• by Joebert (946227)
        I don't know about cellphones, but didn't the Discovery Channel just do a bit where they attached Video Cameras to some penguins ?
        I suppose it's a longshot of some animal having a camera attached to them being in active duity catching a glimpse of this thing, but, similar circumstances are usually how theese stories come to life.
      • Re: (Score:2, Informative)

        by MaGogue (859961)
        Uh, for this, you do not need google, but geometry [wikipedia.org].

        If you extend a line from the centre of the Earth C, r=6500km through the baloon B at h=38km, and another line from the centre to the point A, from where it is theoretically still possible to see the baloon, the line BA is tangential to Earth, therefore ABC is a right angle triangle.

        Pythagoras gives sqr(|AC|)+sqr(|AB|)=sqr(|BC|), since |AC|=r, |BC|=r+h, and our distance x=|AB|, we have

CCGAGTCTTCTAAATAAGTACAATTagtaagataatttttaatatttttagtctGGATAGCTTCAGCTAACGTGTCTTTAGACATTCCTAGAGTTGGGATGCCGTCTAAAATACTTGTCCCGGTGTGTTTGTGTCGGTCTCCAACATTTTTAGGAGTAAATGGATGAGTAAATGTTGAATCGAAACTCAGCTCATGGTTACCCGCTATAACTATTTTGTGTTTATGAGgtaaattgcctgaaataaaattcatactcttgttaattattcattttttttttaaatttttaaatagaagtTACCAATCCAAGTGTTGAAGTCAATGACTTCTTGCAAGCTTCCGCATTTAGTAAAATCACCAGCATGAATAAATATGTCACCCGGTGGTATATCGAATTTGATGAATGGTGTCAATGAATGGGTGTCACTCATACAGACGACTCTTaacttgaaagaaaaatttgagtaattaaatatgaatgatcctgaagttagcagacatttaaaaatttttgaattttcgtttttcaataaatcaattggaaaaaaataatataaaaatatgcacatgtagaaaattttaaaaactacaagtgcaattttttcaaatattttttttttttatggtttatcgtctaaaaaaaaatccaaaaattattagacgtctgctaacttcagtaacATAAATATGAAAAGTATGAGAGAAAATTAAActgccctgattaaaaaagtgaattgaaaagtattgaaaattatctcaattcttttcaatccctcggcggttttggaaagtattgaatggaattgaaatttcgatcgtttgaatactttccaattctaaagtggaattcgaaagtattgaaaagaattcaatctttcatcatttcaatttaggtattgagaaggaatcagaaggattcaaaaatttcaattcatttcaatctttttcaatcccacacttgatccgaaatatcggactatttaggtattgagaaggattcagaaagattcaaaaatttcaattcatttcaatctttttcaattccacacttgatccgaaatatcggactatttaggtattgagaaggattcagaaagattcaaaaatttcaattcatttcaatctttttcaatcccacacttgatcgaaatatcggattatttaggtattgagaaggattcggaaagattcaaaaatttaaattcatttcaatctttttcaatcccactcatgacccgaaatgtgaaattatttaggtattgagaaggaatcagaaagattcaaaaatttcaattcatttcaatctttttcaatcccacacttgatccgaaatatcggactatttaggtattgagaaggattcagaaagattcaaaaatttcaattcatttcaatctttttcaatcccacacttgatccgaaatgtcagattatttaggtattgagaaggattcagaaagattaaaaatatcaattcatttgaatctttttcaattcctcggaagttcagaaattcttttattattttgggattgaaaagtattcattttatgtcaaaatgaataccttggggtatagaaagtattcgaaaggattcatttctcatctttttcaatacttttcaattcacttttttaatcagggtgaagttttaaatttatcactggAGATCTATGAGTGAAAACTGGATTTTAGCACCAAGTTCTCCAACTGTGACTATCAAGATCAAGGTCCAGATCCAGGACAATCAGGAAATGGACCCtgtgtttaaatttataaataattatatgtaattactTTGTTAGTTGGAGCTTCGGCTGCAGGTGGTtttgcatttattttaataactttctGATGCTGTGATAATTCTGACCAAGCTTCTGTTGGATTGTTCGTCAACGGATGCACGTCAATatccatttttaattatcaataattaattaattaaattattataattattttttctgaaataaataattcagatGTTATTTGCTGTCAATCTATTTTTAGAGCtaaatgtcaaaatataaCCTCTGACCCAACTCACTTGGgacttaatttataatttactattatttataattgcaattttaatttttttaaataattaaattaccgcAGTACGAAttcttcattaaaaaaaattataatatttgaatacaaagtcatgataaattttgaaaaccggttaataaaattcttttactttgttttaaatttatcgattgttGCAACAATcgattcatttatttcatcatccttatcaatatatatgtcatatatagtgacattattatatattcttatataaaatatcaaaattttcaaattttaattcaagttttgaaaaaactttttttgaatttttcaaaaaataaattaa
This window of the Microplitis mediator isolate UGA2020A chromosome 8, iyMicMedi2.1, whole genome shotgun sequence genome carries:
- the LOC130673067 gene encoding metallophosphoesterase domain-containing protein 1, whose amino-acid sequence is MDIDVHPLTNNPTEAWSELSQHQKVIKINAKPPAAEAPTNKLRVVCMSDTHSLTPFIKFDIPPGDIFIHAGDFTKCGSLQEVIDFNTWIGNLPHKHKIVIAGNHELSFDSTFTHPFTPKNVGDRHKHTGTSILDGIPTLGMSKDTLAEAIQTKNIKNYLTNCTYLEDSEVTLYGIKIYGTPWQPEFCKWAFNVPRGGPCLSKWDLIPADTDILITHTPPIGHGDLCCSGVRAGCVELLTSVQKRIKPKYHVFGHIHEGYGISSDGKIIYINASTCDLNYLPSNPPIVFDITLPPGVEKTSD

x=sqrt( (r+h)*(r+h) - r*r)=sqrt( 2*h*r+h*h)
        which because r>
        • by Joebert (946227)
          But is it visible to penguin-cam ?
          • by Xandu (99419) *
            Well, let's assume that the penguin is as close as she can get to the balloon, ie directly below it. The balloon is about 40km up, and is about 200m in diameter (give or take), which is about 17 arcminutes. Not huge. Now, let's say the camera on the penguin has a field of view [wikipedia.org] of 50 degrees. It's probably even wider, as you want to see stuff close to and around the penguin, but we'll use 50. If we have a low-res camera, say 1024x768, that gives us 3 arcminutes per pixel, so sure, it'll show up as a blo